The weighting agent pours readily at room temperature and increases the flavor stability and cloudy appearance of the beverage. It dissolves rapidly in many flavoring oils and solvents, is resistant to air oxidation, and will not discolor or develop off-flavors during long-term storage. Because of its low viscosity, it can be easily added at common operating temperatures and conditions.
The combining of MCTs with SAIB in the formulation of the weighting agent provides several functionality advantages. MCTs contribute no flavor, may be used as a carrier for flavoring systems, are somewhat soluble in aqueous solutions, and can provide some emulsification properties.
Dried Egg Yolk Provides Functionality Benefits. Dried egg yolk and the functionality advantages it offers were spotlighted in the Fall 2003 issue of Eggsaminer, a newsletter available from the American Egg Board, 1460 Renaissance Dr., Park Ridge, IL 60068 (phone 847-296-7043; fax 847-296-7007; www.aeb.org).
Egg yolk consists of 30–33% of the total liquid weight of a whole egg and contains the entire fat content. When dried, most of the moisture is removed from egg yolks, providing food formulators with a highly concentrated source of egg lipids, including triglycerides, phospholipids, cholesterol, cerbroside, and other minor lipids. Also, eggs contain no trans fatty acids.
According to the newsletter, egg yolks are frequently used in formulations because of the fats they contain. In particular, the phospholipid lecithin acts as an emulsifying agent in foods. Phospholipids can also be used to coat ingredients, aiding in their dispersion in a food matrix.
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Although egg yolks are best known for their emulsification properties in mayonnaise, salad dressing, and creamy sauces, they may be used in other applications as well. For example, dried egg yolks are used in bakery mixes. When prepared, the baked product has a rich color that comes from the carotenoids present in the lipid portion of the yolk. Also in baked goods, the lecithin in the yolk reduces the rate of moisture loss and exerts a tenderizing effect. When combined with other ingredients such as cream or milk, egg yolk creates a suitable glaze for sealing breads, rolls, and pocket-style sandwiches. The glaze helps prevent the crust from drying out and becoming tough, as well as provides a shiny golden-brown surface.
Dried egg yolks are typically spray-dried. Sucrose, corn syrup, or sodium silicoaluminate are sometimes added as anti-caking agents to assure a free-flowing product. Without the ingredients, the egg yolk would harden and solidify, making it difficult to incorporate into food systems.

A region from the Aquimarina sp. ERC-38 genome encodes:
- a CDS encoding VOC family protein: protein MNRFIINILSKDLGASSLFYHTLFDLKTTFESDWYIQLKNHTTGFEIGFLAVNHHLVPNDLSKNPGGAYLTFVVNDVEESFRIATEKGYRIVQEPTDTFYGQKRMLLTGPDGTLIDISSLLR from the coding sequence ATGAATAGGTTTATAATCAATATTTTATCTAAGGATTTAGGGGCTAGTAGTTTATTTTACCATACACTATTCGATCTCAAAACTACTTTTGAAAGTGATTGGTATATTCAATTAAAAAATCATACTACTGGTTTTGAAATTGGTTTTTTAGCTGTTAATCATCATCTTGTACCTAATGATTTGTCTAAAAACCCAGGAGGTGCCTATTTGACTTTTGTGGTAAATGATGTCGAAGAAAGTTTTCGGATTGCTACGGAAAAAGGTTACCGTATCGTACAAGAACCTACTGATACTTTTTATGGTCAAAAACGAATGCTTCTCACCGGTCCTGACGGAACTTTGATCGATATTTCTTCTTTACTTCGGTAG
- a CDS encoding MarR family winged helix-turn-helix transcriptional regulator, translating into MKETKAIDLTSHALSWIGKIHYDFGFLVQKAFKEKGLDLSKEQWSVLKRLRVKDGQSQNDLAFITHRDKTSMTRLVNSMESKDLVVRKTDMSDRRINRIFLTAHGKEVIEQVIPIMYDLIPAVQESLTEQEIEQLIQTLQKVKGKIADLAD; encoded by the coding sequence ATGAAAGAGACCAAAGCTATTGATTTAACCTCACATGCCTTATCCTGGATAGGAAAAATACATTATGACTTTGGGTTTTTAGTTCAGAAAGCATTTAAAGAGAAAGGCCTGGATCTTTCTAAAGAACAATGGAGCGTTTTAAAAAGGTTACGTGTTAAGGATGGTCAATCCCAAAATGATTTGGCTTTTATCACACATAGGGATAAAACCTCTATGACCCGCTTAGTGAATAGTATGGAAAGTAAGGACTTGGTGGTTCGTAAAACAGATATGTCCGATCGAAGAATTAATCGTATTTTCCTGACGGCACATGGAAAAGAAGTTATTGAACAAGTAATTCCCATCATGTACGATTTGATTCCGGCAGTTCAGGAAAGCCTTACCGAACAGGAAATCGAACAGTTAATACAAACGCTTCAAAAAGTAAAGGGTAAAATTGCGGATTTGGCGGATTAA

One hundred grams of dried egg yolk reportedly contains about 34.3 g protein, 55.8 g fat, 3.6 g carbohydrate, and 3.0 g moisture. Dried egg yolk has a pH of 6.6.
Low-Calorie Fat Has Been Approved for Use in Europe. A family of triglyceride blends made from short- and long-chain fatty acids sold under the name Benefat® can now be offered to the European confectionery and baking industry by Danisco USA, Inc., 201 New Century Pkwy., New Century, KS 66031 (phone 913-764-8100; fax 913-764-8239; www.danisco.com). The European Commision has approved the use of the low-calorie fat following the agreement of Member States in the Standing Committee on Food.
Benefat is the trade name for salatrim, the abbreviation for short- and long-chain triglyceride molecules. The short-chain acids (C2–C4) may be acetic, propionic, butyric, or a combination of all three, while the long-chain fatty acids (C16–C22) are predominantly stearic and derived from fully hardened vegetable oil. It is the uniqueness of these fatty acids that contributes to the ingredient’s reduced calorie claim. Compared to 9 kcal/g of traditional fat, the ingredient contains 5 kcal/g (U.S. regulation) or 6 kcal/g (EU regulation). Furthermore, unlike other saturated fatty acids, strearic acid has a neutral effect on blood cholesterol. The product is also free of trans fatty acids and highly resistant to oxidation.
According to the manufacturer, the low-calorie fat gives foods a similar creamy taste, texture, and mouthfeel as full-fat products. Metabolization upon consumption occurs in much the same way as with other food components.
The ingredient was introduced in the U.S., Japan, and Taiwan in the mid-1990s and has since been incorporated in a range of reduced-calorie baked products, confections, chocolate coatings, biscuits, and nutrition bars. With the exception of high-temperature frying and molded bars, it represents an alternative to fats and oils in any processed food. It performs well in low-moisture products such as biscuits, where it maintains the full flavor of products made with traditional fats.
The low-calorie fat received final approval from the EU on December 1, 2003. The approval takes effect immediately. The Standing Committee on Food determined that the family of ingredients is safe for humans to eat, but it did take note of gastrointestinal problems that can result when large amounts (more than 30 g/day) are consumed. This is why the authorization requires all products containing salatrim to carry a statement that excessive consumption may lead to gastrointestinal disturbance. Labeling will also identify the product as containing “reduced energy fat (salatrim)” and state that the product is not suitable for children to eat.
The ingredient was presented at the 2003 FI Europe exhibition where it reportedly created interest among attendees looking at developing low-calorie yet indulgent food products for adults.